Commentary by Phil Gurski
I have just returned from Oslo where I was thrilled to catch up with one of my favourite terrorist experts, Thomas Hegghammer. Hegghammer and his colleagues at the FFI – Norway's Defence Research Establishment – have published some amazing work over the last decade or so and I have personally learned much from them.
In the course of a discussion about resource allocation to confront terrorism and terrorists, he made an interesting comment. He noted the fact that all over the world law enforcement and security services have redeployed resources away from some files (organized crime, drugs, etc.) to terrorism.
More importantly, within the terrorism sphere, money and people have been concentrated in one direction – Islamist extremism – thus leaving other kinds of terrorism – right wing extremism, for example – relatively unwatched. In this light, Hegghammer noted that we should be surprised that there has not been more right-wing terrorism, especially attacks that kill many.
Think about this. The fact that we have overloaded men, women and energy on Islamist extremist files has allowed us to stop so many plots.
The more people you have watching something, the more intelligence and evidence you can gather. The more you know, greater the chances of disruption.
The other side of that coin is that fewer resources devoted to right-wing extremism could imply that more plots go undetected and hence are more successful. And, yet, that is precisely what is NOT happening. A good question at this point would be: why?
First, we have to, of course, acknowledge that there have been right-wing attacks in the recent past and some mass casualty ones: Anders Breivik in Norway in 2011 and Timothy McVeigh in the U.S. in 1995 are two good examples. Aside from these, we might want to throw in the attack on a church in South Carolina in the summer of 2015, but truth is there are not very many.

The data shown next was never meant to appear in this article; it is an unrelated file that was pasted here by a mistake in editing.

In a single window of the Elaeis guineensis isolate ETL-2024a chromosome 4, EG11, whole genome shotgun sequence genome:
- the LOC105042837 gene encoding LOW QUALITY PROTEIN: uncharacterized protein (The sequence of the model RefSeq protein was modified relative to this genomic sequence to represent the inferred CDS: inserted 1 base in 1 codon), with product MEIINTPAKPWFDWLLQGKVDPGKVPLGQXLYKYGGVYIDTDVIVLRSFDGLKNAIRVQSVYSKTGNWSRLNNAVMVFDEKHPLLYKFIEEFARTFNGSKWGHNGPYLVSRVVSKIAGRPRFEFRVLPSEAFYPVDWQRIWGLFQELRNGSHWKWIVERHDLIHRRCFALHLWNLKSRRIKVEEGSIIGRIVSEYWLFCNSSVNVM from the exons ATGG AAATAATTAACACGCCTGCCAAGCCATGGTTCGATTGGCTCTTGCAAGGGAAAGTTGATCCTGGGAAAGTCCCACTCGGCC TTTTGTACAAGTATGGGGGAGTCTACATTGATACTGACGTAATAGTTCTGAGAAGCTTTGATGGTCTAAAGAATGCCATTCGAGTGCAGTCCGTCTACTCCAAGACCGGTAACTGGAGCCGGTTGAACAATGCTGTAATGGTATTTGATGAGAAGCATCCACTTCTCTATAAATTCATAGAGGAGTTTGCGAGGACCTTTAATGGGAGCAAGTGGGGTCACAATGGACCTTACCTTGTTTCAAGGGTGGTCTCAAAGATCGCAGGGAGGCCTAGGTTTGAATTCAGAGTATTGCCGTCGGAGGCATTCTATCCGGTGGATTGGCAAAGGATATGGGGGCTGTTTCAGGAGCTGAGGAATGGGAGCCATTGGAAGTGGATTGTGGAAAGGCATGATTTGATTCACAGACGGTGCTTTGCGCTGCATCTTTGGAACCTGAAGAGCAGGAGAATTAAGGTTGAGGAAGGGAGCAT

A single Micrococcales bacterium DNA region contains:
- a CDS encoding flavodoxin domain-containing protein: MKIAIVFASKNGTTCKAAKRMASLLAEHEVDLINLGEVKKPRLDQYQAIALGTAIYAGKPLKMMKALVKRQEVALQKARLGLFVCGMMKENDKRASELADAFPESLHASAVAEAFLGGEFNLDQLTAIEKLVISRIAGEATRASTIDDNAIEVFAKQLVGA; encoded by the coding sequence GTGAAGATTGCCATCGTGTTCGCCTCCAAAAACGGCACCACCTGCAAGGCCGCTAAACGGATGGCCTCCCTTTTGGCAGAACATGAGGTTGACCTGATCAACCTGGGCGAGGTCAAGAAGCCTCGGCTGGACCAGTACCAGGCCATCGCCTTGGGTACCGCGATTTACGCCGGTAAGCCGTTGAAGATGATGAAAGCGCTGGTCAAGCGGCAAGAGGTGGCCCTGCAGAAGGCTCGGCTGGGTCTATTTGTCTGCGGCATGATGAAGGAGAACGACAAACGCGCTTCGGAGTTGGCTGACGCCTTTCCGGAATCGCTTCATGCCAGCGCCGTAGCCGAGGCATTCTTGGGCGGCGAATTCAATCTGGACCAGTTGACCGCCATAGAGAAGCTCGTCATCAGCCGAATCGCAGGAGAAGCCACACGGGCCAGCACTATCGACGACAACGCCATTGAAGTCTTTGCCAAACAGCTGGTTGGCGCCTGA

When you compare right-wing and Islamist extremism, you immediately see that the latter has carried out mass casualty attacks (9/11, 7/7, Madrid, Paris, Istanbul, Nice, Brussels, the list goes on and on) at rates which are very much higher.
There are a few suggestive ways of looking at why. Maybe, the right-wing world does not embrace mass casualty attacks as much as jihadis do.
There are all too many e-zines and social media propaganda that cajole and encourage these operations within Islamist extremism, but perhaps not as many in right-wing circles. Maybe, there is an inherent difficulty among right-wing extremists in justifying such attacks.
Perhaps, the leadership is just not there. To be honest, I simply do not know, in large part because I don't follow these kinds of terrorists so closely.
Whatever the reason, you cannot escape the fact that we have not seen mass casualty attacks and having our attention tied to the jihadis has not opened the door for the far right.
Of course, things can change and we may see such strategies develop.
There certainly is justifiable concern over the rise of the violent right in parts of Europe (and in President-elect DonaldTrump's America?) and we will have to turn our gaze in that direction (or hire more people to do so).
Nevertheless, it is important not to use past events as predictors of future ones. We may never see waves of 9/11s carried out by the far right.
Let's hope so.
Phil Gurski worked for more than three decades in Canadian intelligence, including 15 at Canadian Security Intelligence Service (CSIS), and is the author of the Threat from Within and the forthcoming Western Foreign Fighters (Rowan and Littlefield). He blogs at http://www.borealisthreatandrisk.com/blog/